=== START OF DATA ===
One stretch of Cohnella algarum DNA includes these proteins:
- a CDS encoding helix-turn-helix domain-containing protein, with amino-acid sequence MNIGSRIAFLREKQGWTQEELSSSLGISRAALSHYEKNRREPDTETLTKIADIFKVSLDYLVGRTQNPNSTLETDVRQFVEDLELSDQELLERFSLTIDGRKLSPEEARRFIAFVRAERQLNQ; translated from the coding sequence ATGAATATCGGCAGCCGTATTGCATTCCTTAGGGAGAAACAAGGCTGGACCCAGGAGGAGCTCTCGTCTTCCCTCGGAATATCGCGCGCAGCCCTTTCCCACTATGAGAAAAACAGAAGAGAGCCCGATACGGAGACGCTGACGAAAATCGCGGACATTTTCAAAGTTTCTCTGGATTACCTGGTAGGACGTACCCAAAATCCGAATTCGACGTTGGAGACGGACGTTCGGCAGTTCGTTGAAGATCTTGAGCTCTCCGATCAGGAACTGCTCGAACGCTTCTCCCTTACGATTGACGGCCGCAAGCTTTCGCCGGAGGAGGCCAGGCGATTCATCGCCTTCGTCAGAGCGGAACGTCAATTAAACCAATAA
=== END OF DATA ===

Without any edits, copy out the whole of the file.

One stretch of Cohnella algarum DNA includes these proteins:
- a CDS encoding helix-turn-helix domain-containing protein, with amino-acid sequence MNIGSRIAFLREKQGWTQEELSSSLGISRAALSHYEKNRREPDTETLTKIADIFKVSLDYLVGRTQNPNSTLETDVRQFVEDLELSDQELLERFSLTIDGRKLSPEEARRFIAFVRAERQLNQ; translated from the coding sequence ATGAATATCGGCAGCCGTATTGCATTCCTTAGGGAGAAACAAGGCTGGACCCAGGAGGAGCTCTCGTCTTCCCTCGGAATATCGCGCGCAGCCCTTTCCCACTATGAGAAAAACAGAAGAGAGCCCGATACGGAGACGCTGACGAAAATCGCGGACATTTTCAAAGTTTCTCTGGATTACCTGGTAGGACGTACCCAAAATCCGAATTCGACGTTGGAGACGGACGTTCGGCAGTTCGTTGAAGATCTTGAGCTCTCCGATCAGGAACTGCTCGAACGCTTCTCCCTTACGATTGACGGCCGCAAGCTTTCGCCGGAGGAGGCCAGGCGATTCATCGCCTTCGTCAGAGCGGAACGTCAATTAAACCAATAA